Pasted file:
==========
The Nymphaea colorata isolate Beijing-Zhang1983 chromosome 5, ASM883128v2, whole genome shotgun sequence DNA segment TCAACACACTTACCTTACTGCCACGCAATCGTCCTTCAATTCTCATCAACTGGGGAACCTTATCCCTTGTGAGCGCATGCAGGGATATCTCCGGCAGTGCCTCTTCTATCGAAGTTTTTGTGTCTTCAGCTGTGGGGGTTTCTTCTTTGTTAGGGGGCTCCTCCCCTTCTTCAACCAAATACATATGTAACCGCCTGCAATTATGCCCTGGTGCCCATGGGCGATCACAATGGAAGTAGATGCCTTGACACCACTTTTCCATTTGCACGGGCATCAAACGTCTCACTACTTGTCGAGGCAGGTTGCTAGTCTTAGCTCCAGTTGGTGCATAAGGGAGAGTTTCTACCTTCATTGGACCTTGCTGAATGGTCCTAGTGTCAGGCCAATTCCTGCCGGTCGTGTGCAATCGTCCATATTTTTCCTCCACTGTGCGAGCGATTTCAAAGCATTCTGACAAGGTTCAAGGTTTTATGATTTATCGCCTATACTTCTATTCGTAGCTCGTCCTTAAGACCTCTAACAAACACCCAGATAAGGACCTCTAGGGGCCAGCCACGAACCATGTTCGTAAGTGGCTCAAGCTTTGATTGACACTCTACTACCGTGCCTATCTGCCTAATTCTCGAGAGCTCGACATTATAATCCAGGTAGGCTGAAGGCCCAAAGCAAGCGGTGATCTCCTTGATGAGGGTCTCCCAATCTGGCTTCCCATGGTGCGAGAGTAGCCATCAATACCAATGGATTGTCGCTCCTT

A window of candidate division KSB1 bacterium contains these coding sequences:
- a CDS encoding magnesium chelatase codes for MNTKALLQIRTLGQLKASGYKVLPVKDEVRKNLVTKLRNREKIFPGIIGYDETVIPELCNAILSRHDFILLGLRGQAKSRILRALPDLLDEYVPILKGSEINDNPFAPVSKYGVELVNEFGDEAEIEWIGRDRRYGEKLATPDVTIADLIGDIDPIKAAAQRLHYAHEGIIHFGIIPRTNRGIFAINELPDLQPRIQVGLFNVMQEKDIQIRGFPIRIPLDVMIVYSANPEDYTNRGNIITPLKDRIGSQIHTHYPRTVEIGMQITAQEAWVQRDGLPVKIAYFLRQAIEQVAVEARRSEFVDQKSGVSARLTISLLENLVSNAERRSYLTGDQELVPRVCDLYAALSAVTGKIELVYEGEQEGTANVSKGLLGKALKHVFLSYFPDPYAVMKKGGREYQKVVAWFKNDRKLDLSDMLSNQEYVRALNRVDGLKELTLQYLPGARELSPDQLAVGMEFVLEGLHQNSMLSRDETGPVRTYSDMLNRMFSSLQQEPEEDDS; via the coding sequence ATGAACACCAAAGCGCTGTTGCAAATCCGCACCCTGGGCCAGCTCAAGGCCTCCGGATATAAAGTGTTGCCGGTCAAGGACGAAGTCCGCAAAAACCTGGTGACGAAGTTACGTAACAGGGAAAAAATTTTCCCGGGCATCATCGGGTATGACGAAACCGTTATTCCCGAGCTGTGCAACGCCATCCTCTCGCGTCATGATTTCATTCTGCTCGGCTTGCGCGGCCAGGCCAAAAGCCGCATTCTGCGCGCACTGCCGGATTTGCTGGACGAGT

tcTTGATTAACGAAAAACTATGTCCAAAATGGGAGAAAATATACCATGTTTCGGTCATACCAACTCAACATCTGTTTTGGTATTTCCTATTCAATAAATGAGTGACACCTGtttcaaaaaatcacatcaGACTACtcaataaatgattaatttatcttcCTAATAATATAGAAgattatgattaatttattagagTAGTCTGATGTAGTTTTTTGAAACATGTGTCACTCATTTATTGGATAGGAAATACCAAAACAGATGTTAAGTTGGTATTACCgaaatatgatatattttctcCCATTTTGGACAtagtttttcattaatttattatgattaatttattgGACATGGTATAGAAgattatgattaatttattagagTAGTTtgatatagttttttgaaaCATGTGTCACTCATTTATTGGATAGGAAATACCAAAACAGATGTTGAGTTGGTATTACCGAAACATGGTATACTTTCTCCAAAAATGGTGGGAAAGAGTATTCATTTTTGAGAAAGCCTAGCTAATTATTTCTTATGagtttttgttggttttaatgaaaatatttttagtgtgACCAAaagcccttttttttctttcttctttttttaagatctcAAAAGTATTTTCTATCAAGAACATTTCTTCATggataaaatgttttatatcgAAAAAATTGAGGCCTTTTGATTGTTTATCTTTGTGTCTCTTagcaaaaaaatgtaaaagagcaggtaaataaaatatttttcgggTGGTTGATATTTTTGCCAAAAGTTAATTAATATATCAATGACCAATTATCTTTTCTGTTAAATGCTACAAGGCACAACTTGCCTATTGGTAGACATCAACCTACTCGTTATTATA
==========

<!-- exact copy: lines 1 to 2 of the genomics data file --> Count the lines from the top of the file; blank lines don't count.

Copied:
The Nymphaea colorata isolate Beijing-Zhang1983 chromosome 5, ASM883128v2, whole genome shotgun sequence DNA segment TCAACACACTTACCTTACTGCCACGCAATCGTCCTTCAATTCTCATCAACTGGGGAACCTTATCCCTTGTGAGCGCATGCAGGGATATCTCCGGCAGTGCCTCTTCTATCGAAGTTTTTGTGTCTTCAGCTGTGGGGGTTTCTTCTTTGTTAGGGGGCTCCTCCCCTTCTTCAACCAAATACATATGTAACCGCCTGCAATTATGCCCTGGTGCCCATGGGCGATCACAATGGAAGTAGATGCCTTGACACCACTTTTCCATTTGCACGGGCATCAAACGTCTCACTACTTGTCGAGGCAGGTTGCTAGTCTTAGCTCCAGTTGGTGCATAAGGGAGAGTTTCTACCTTCATTGGACCTTGCTGAATGGTCCTAGTGTCAGGCCAATTCCTGCCGGTCGTGTGCAATCGTCCATATTTTTCCTCCACTGTGCGAGCGATTTCAAAGCATTCTGACAAGGTTCAAGGTTTTATGATTTATCGCCTATACTTCTATTCGTAGCTCGTCCTTAAGACCTCTAACAAACACCCAGATAAGGACCTCTAGGGGCCAGCCACGAACCATGTTCGTAAGTGGCTCAAGCTTTGATTGACACTCTACTACCGTGCCTATCTGCCTAATTCTCGAGAGCTCGACATTATAATCCAGGTAGGCTGAAGGCCCAAAGCAAGCGGTGATCTCCTTGATGAGGGTCTCCCAATCTGGCTTCCCATGGTGCGAGAGTAGCCATCAATACCAATGGATTGTCGCTCCTT

A window of candidate division KSB1 bacterium contains these coding sequences: